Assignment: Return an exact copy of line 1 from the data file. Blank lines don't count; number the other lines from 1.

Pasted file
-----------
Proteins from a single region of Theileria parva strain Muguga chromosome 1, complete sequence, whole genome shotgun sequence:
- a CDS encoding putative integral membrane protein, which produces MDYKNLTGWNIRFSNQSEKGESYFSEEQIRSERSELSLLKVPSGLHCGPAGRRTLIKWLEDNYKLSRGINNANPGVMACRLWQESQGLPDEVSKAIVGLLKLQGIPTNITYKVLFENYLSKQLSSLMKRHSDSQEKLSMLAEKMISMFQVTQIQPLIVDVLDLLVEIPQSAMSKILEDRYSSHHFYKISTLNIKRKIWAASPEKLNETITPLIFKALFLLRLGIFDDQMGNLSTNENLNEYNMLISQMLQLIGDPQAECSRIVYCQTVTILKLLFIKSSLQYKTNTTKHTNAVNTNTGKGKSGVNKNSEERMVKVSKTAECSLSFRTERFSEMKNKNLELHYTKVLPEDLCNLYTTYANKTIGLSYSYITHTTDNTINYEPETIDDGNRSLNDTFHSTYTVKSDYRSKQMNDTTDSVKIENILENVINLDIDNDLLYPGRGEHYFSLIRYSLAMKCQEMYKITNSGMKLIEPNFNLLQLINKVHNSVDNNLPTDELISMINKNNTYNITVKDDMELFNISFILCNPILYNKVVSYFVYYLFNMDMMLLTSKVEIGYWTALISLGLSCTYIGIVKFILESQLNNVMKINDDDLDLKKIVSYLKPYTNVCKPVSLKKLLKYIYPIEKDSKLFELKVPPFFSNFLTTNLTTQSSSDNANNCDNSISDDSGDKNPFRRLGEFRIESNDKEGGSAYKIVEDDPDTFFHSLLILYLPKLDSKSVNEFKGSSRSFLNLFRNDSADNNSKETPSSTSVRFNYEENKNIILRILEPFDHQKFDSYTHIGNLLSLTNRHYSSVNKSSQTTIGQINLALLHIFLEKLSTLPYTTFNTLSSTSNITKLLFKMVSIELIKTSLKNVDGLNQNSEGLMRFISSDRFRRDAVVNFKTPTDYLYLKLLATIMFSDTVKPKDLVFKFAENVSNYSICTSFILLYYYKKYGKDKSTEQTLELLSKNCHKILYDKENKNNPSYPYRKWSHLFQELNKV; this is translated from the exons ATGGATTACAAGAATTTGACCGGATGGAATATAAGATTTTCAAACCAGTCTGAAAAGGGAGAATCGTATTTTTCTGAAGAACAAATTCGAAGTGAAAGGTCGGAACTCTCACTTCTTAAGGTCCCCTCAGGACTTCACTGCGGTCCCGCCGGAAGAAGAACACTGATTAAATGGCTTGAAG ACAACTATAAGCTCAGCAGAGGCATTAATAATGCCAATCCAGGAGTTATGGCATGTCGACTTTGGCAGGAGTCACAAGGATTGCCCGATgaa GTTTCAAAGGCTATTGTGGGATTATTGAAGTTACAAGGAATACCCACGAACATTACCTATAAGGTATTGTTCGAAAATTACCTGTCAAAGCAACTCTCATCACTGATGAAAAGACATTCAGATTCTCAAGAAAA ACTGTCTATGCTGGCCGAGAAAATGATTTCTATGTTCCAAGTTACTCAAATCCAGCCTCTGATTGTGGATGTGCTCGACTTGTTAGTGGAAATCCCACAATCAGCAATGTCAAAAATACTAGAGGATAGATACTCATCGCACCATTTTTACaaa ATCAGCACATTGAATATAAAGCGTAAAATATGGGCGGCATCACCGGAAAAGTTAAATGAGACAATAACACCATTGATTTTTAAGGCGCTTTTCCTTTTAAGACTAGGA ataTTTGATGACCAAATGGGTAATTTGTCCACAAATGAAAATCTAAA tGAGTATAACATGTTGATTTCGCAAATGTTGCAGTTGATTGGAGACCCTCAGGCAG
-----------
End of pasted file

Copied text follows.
Proteins from a single region of Theileria parva strain Muguga chromosome 1, complete sequence, whole genome shotgun sequence: